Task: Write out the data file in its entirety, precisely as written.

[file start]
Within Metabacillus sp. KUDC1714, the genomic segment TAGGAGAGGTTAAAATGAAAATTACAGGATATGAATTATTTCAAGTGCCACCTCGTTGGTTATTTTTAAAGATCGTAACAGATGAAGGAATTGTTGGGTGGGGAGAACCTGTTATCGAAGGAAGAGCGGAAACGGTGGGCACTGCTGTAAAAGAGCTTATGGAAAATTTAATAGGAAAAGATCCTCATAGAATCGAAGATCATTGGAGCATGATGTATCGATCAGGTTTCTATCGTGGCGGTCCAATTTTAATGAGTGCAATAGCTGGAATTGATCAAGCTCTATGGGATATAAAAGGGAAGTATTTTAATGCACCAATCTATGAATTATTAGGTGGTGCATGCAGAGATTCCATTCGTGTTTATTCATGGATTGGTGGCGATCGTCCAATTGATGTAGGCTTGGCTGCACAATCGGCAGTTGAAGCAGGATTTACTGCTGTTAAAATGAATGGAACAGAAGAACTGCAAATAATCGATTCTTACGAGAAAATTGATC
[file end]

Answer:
Within Metabacillus sp. KUDC1714, the genomic segment TAGGAGAGGTTAAAATGAAAATTACAGGATATGAATTATTTCAAGTGCCACCTCGTTGGTTATTTTTAAAGATCGTAACAGATGAAGGAATTGTTGGGTGGGGAGAACCTGTTATCGAAGGAAGAGCGGAAACGGTGGGCACTGCTGTAAAAGAGCTTATGGAAAATTTAATAGGAAAAGATCCTCATAGAATCGAAGATCATTGGAGCATGATGTATCGATCAGGTTTCTATCGTGGCGGTCCAATTTTAATGAGTGCAATAGCTGGAATTGATCAAGCTCTATGGGATATAAAAGGGAAGTATTTTAATGCACCAATCTATGAATTATTAGGTGGTGCATGCAGAGATTCCATTCGTGTTTATTCATGGATTGGTGGCGATCGTCCAATTGATGTAGGCTTGGCTGCACAATCGGCAGTTGAAGCAGGATTTACTGCTGTTAAAATGAATGGAACAGAAGAACTGCAAATAATCGATTCTTACGAGAAAATTGATC